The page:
Who Needs Root Anyway?

I've got a rooted Sony Xperia Z5. It's a relatively new phone, with a bunch of great features: I still love the fingerprint sensor, and the camera blows my mind every shot. Check it:

As a rule, I'm never content to leave devices how I bought them. The last Android phone I had was an Xperia Z1, and before that a Samsung Galaxy S2; I rooted both of them (with some difficulty, if I remember rightly) to get access to sweet apps like Titanium Backup and LMT Launcher (shown below).

The thing is, I'm not so stoked about root any more. LMT launcher is cool, for sure, but I've never found myself wanting to use it -- it's space-age design that doesn't translate well into how I want to interact with my phone.

The same goes for Titanium Backup -- I don't have anything that needs backing up on my phone. Nothing that isn't already backed up (or primarily stored) online, that is; why would I need a complete phone image when all my files are already backed up?

The only other thing I'd ever have used root for is for a screen recorder -- taking videos of my screen to record a mobile game or something. But as it turns out: not only has Android enabled native support for this feature without root, Sony's particular flavour of Android actually includes a built-in screen-recorder which blows the competition out of the water.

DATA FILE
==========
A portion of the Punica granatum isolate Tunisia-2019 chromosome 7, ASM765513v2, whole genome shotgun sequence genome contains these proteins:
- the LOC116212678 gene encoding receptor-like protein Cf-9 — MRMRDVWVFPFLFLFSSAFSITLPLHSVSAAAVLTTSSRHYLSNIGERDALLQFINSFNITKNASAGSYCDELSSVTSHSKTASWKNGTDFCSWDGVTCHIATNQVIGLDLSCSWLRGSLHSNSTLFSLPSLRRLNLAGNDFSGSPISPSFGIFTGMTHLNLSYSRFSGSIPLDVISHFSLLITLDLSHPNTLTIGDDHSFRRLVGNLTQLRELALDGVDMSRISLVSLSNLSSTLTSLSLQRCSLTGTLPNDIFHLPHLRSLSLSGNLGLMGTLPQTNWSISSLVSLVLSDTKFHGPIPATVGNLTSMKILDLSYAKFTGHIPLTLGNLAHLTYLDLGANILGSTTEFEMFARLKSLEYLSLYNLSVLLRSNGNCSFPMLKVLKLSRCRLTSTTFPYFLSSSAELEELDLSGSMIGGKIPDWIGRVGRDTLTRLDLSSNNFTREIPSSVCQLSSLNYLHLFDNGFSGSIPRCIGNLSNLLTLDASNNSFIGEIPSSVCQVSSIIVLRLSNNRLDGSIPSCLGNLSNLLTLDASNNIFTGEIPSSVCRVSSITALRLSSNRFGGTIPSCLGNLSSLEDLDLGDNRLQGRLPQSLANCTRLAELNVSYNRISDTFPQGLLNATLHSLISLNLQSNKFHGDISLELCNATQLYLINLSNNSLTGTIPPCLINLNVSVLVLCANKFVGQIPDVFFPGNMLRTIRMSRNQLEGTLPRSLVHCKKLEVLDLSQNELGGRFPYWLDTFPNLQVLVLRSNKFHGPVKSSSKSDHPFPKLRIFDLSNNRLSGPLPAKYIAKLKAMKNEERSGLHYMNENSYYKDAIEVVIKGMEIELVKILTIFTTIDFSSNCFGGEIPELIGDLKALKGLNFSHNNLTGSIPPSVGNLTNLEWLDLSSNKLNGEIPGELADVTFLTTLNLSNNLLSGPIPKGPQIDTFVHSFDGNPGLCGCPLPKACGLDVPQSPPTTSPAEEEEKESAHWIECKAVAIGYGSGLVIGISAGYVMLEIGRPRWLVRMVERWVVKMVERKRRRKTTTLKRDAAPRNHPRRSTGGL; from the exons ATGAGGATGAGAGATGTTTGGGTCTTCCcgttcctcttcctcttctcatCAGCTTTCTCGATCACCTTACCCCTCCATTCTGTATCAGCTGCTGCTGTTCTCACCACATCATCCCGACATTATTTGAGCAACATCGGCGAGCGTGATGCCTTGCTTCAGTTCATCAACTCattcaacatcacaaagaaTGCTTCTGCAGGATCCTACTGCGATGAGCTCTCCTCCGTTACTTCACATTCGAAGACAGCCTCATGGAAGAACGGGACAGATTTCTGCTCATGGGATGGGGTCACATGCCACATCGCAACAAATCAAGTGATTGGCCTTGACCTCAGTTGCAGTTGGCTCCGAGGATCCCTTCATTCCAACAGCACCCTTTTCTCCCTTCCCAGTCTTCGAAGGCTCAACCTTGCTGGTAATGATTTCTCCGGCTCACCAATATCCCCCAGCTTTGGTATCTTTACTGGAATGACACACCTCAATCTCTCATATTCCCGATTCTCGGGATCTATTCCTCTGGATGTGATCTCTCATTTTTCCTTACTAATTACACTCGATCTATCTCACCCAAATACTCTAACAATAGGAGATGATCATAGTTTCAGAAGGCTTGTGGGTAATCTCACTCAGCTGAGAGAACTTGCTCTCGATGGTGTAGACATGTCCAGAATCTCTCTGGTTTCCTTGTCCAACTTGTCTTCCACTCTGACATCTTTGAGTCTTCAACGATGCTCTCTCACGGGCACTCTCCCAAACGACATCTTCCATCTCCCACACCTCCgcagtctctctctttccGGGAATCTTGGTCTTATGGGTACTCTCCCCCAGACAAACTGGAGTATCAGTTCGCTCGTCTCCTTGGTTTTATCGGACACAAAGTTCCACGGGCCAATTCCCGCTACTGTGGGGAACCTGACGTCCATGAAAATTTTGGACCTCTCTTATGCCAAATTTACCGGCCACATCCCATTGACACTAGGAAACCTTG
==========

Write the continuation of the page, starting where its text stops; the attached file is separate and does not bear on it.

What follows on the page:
The thing is, I'd be fine with having root and not needing it. I'm not scared of power, y'know. But I've had to jump through hoops to get regular apps like Snapchat and Lloyds Banking to work normally. Luckily, they're working without a hitch (near enough). But the most recent offender is Android Pay, and I'll be honest -- that's a real kick in the teeth.

Pictured: the exact moment my heart broke.

I'm also convinced it's destabilized my phone. I don't know, maybe I'm not enough of a power user to use root effectively (?), but it seems like ever since I've played around with the internals, my phone overheats and crashes more. And when I say "overheats", I really mean it -- this phone has a Snapdragon 810 processor, so we're talking flesh-searing, fire-starting, Satan's-pitchfork levels of hot.

I'm fully aware that I got myself into this mess, so I'm not going to blame Sony or Google or anyone else but myself. The guys who released a root for the Xperia Z5 probably know exactly what they're doing, and maybe they'd have had a better experience. I don't know. But one thing I know for certain: I'd be a lot better off without root.